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GERMAN LANGUAGE

7 ways to talk about money in German

With many of us having to tighten our belts at the moment, here are some uniquely ways to talk about the hot topic of money in German.

7 ways to talk about money in German

1. Geld wie Heu haben

If you’re lucky enough to be extremely wealthy, you may be able to say “Ich habe Geld wie Heu”, though it won’t make you very popular.

The English translation of this widely used phrase is “to have money like hay” –  in other words, to have so much money that it’s barely countable.

As most people don’t have huge hay reserves these days, the phrase likely dates back to the Middle Ages, when the gap between rich and poor, namely between the rural population and the nobility, was particularly stark.

Example:

Seine Eltern haben Geld wie Heu!

His parents have got money to burn!

2. Wer den Pfennig nicht ehrt, ist den Talers nicht wert

This thrifty phrase translates as “he who does not honour the penny is not worth the taler” – taler being an old silver coin. It’s similar in meaning to the phrase “look after the pennies and the pounds will look after themselves” in that it reminds us to appreciate even the small things, and that many small coins add up to a large sum.

(Photo by Philippe HUGUEN / AFP)

The origin of this phrase goes all the way back to the time of Martin Luther in the 15th century, who is said to have written the older version of the phrase Wer den Pfennig nicht achtet, der wird keines Guldens Herr (“He who does not respect the penny will not be the master of a Gulden”) above his kitchen stove in chalk.

3. Geld zum Fenster hinaus werfen

This expression is about wastefulness, and means “throwing money out of the window”.

The phrase is said to have originated in the Middle Ages in Regensburg, where the ruler would stand at the town hall window and throw money to his subjects.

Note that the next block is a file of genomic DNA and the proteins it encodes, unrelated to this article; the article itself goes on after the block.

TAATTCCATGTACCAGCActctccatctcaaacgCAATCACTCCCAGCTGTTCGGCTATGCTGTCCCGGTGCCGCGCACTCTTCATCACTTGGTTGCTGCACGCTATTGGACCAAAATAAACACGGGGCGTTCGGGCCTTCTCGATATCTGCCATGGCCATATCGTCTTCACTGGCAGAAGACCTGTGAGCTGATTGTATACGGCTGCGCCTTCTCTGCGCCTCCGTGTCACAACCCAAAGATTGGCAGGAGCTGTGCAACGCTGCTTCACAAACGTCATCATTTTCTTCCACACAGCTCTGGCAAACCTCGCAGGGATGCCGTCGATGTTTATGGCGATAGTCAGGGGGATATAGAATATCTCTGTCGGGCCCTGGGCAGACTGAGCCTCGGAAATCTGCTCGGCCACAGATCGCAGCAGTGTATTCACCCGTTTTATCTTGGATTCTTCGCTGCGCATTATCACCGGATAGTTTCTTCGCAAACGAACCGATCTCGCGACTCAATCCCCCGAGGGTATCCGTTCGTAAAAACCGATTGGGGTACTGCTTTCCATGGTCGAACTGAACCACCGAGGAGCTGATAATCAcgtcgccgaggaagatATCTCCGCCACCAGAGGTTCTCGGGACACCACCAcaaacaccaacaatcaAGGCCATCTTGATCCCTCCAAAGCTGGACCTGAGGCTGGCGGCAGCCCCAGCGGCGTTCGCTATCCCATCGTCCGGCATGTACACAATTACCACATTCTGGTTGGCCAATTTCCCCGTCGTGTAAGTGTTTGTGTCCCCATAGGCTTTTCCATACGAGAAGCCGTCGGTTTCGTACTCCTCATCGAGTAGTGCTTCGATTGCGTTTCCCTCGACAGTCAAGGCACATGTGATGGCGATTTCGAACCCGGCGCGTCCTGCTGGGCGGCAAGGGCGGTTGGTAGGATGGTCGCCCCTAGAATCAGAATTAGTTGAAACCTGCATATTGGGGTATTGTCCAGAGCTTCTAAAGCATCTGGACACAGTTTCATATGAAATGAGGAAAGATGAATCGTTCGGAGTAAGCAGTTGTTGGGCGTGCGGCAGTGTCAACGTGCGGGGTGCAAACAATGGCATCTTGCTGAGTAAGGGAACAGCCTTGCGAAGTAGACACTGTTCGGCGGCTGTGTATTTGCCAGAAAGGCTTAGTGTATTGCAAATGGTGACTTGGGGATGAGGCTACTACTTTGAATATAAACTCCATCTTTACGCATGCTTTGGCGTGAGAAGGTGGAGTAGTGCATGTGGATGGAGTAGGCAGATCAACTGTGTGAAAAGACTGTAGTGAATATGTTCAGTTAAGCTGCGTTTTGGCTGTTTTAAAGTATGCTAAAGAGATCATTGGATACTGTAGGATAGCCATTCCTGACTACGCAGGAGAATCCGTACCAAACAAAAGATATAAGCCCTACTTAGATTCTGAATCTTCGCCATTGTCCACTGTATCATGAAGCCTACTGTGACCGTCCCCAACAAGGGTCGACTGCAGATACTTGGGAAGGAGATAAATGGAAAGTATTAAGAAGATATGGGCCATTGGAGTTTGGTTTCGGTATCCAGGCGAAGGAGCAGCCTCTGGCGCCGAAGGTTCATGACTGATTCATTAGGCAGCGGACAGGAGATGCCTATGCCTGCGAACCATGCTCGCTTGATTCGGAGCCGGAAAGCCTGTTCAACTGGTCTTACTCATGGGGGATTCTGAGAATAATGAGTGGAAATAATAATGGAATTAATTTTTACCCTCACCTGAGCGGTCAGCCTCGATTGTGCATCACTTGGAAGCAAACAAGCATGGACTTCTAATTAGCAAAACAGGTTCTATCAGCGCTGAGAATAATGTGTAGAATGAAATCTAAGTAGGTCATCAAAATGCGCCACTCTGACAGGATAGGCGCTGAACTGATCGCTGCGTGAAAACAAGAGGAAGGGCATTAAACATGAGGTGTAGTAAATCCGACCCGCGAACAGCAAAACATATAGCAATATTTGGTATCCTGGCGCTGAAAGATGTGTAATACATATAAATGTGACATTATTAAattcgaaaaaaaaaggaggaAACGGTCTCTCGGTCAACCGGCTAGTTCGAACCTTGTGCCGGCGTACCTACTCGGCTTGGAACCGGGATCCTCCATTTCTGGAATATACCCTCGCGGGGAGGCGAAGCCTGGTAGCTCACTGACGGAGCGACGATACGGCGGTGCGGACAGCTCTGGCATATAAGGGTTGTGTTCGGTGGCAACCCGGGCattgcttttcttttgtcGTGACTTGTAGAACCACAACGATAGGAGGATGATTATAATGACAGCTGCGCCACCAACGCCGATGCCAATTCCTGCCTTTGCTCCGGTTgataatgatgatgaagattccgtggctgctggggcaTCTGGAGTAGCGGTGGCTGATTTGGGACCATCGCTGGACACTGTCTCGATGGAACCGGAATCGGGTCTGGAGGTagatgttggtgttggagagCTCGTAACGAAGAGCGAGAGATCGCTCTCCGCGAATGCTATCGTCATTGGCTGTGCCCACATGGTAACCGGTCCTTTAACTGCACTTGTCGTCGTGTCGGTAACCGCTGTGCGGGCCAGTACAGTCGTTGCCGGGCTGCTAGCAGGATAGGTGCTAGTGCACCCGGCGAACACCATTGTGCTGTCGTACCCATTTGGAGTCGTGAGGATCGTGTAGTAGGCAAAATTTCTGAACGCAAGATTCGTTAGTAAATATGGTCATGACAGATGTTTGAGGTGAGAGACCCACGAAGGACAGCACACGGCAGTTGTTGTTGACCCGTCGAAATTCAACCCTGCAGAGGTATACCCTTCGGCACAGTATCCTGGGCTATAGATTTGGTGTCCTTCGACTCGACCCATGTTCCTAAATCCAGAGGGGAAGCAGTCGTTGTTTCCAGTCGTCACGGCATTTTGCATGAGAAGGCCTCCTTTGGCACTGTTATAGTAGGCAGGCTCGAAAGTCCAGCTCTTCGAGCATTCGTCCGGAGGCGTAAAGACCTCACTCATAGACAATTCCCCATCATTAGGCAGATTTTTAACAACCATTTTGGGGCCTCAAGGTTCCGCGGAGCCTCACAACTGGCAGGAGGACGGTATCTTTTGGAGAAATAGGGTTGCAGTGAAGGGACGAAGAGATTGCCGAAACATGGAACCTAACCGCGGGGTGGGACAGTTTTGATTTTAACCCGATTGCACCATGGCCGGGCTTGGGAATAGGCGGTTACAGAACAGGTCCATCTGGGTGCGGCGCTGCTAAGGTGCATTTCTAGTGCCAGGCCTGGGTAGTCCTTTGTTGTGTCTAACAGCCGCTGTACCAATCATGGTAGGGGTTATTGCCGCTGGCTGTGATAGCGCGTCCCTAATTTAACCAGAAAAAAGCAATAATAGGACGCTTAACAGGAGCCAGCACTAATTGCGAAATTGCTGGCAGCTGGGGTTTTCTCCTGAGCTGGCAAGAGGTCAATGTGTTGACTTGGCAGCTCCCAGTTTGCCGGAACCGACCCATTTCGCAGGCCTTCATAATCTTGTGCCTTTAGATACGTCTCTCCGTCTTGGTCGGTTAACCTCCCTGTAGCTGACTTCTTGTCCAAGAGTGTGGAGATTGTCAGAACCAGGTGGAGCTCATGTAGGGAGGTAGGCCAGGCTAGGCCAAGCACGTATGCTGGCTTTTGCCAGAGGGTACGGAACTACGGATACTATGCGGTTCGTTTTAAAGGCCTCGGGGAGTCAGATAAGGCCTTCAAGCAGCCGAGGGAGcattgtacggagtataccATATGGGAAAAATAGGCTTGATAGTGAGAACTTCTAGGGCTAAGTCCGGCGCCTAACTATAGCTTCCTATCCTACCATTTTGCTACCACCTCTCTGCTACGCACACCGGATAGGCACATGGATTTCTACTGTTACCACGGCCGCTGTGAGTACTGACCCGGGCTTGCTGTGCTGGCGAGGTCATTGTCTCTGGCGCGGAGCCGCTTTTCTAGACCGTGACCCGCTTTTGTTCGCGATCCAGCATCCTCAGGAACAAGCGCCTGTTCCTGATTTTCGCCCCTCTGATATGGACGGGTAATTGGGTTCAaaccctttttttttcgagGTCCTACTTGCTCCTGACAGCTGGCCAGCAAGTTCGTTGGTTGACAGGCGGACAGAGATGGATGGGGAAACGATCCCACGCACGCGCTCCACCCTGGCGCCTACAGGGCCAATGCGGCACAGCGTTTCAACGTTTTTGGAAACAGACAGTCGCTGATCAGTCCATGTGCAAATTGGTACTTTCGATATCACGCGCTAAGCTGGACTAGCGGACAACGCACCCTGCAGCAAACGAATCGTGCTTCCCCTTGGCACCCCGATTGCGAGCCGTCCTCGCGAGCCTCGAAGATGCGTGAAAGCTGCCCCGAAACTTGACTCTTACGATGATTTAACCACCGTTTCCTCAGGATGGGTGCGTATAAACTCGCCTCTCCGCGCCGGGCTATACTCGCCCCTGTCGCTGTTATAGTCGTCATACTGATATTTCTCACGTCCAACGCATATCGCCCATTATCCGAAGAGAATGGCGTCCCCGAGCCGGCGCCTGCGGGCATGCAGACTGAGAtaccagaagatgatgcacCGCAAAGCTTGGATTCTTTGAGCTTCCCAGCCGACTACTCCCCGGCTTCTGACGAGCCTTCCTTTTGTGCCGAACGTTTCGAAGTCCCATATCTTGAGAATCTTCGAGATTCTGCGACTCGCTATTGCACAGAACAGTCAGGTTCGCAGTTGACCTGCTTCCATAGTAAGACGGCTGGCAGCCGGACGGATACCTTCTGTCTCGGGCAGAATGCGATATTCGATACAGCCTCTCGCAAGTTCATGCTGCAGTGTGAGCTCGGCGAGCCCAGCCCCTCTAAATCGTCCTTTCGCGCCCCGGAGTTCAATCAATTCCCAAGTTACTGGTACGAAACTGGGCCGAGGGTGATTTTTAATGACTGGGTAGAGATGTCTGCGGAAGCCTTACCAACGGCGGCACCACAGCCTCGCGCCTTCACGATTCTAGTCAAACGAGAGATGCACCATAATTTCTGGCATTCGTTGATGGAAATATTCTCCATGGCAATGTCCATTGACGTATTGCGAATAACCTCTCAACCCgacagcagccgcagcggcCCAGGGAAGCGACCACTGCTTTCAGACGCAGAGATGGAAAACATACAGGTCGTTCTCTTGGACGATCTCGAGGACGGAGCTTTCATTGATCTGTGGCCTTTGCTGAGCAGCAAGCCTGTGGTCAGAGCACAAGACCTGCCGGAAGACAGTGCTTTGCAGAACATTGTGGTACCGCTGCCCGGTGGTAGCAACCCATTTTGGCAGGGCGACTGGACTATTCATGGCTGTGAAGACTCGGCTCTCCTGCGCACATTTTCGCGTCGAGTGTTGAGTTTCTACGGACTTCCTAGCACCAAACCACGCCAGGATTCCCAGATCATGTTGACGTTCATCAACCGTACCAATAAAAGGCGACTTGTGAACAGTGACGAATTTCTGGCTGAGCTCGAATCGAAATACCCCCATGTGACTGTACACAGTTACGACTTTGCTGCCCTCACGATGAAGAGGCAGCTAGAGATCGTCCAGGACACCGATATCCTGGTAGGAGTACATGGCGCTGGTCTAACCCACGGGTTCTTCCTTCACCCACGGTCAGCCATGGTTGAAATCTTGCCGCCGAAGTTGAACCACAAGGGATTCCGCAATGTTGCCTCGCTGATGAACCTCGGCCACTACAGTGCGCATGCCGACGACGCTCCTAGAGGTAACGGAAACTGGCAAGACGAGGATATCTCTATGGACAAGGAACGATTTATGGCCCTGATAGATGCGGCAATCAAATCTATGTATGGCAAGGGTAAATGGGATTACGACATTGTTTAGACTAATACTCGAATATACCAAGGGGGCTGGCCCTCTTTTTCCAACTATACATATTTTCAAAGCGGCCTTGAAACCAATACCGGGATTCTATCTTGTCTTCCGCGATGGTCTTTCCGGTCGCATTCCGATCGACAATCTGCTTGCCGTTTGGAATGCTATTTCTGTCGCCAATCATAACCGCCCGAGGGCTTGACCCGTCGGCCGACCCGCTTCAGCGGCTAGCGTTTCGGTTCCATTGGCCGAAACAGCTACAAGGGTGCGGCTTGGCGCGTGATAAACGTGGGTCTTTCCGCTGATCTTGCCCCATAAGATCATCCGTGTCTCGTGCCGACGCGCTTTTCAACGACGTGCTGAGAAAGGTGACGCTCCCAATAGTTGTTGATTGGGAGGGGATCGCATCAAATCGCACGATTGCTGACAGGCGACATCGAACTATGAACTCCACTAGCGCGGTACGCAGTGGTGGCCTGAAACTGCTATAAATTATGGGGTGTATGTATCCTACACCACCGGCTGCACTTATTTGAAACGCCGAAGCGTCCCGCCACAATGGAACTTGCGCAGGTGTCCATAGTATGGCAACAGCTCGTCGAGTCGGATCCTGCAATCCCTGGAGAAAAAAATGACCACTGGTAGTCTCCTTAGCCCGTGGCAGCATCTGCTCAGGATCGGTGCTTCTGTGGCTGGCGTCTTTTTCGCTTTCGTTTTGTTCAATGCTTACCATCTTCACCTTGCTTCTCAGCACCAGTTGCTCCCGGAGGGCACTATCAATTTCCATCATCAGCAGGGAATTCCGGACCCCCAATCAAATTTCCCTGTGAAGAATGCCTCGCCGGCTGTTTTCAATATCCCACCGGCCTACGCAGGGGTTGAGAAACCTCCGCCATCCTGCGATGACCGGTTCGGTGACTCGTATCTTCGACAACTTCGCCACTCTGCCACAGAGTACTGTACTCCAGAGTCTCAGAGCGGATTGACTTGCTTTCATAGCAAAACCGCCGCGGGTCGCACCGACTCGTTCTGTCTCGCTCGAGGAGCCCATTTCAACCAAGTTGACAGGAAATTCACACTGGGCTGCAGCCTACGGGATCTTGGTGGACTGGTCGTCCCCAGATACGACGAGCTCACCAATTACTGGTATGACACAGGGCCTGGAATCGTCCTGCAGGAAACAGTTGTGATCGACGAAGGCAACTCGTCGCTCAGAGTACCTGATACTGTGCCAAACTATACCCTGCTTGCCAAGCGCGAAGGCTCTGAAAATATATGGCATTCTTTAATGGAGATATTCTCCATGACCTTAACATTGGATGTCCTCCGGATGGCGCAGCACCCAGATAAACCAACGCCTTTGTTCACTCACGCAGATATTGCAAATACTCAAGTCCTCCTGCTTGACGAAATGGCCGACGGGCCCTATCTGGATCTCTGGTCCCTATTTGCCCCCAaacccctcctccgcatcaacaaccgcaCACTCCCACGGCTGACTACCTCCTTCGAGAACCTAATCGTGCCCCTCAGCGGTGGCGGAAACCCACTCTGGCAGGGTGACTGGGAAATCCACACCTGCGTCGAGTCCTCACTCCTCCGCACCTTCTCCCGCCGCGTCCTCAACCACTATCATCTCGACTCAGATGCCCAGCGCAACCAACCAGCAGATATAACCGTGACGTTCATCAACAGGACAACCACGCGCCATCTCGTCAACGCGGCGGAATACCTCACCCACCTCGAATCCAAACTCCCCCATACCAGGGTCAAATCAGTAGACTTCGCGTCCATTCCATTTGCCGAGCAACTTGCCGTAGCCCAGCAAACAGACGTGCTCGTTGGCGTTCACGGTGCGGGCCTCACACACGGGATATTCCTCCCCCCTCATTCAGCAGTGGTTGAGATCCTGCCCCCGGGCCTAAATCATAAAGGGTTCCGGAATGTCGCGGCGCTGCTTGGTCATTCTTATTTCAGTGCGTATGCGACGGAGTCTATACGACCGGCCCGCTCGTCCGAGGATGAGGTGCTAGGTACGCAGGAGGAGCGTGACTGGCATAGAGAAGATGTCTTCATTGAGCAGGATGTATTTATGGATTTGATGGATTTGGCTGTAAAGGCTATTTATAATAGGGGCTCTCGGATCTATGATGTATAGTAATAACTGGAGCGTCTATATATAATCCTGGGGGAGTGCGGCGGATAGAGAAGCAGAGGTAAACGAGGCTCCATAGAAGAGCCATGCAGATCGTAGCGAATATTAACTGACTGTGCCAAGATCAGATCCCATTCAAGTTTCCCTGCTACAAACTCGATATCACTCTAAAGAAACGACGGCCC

But, since it was their tax money he was throwing, the citizens coined the phrase: “Throwing our money out the window” to describe wastefulness.

Examples:

Du hast schon immer das Geld zum Fenster hinausgeworfen.

You have always thrown the money out the window.

Statt das Geld zum Fenster hinauszuwerfen, sollte er besser mal sparen.

Instead of throwing money down the drain, he’d be better off saving it.

READ ALSO: EXPLAINED: How to get free vouchers to learn German in Vienna

4. Geld auf die hohe Kante legen

This phrase goes back to a time when banks were seen as untrustworthy and people preferred to save their money in a hidden place in their homes.

(Photo by Andre Taissin on Unsplash)

The phrase meaning, “to place money on the high ledge” is still widely used today, as a way of saying “put a bit of money aside” and to save.

Example:

Die Deutschen legen immer einen Teil ihrer Einkommen auf die hohe Kante.

Austrians always put some of their income on the side.

5. Zeit ist Geld

Ok, so this one doesn’t originate from Austria or Germany, but it’s certainly widely-used in the German language.

The expression comes from Benjamin Franklin, the American scientist and politician who wrote it in his “Advice to Young Merchants” in 1748.

READ ALSO: TEST: Is your German good enough for Austrian citizenship?

It since found its way into the German language, which is hardly surprising. And the Germanic famous punctuality fits well with the idea that wasted time is costly.

Example:

In dieser Situation gilt: Zeit ist Geld.

In a situation like this, time is money.

6. das Geld aus der Tasche ziehen

This unpleasant phrase means “to pull something out of someone’s pocket” and is mostly used to refer to scamming, rather than theft.

It usually means to induce someone, in a cunning or fraudulent way, to spend money, or to take financial advantage of someone.

Examples:

Wolltest du mir das Geld aus der Tasche ziehen?

Were you trying to con me out of my money?

Trickbetrüger zeigen sich immer kreativer, wenn es darum geht, ihren Opfern Geld aus der Tasche zu ziehen.

Con artists are becoming increasingly creative when it comes to taking money out of their victims’ pockets.

7. Blank sein

Blank sein – meaning to “be broke”, is a situation most of us have probably found ourselves at one point or another.

The term blank originally meant “bright” or “shiny”, but later, the word came to mean “free of” or “stripped of”, eventually leading to this expression, meaning to be “free of money”.

Example:

Ich würde dir eins abkaufen, aber ich bin blank.

I would buy one from you, but I’m broke.

READ ALSO: 8 TV shows you should watch to learn about Austrian culture

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For members

MONEY

‘I’m still waiting’: Foreigners in Austria still not been paid Klimabonus handout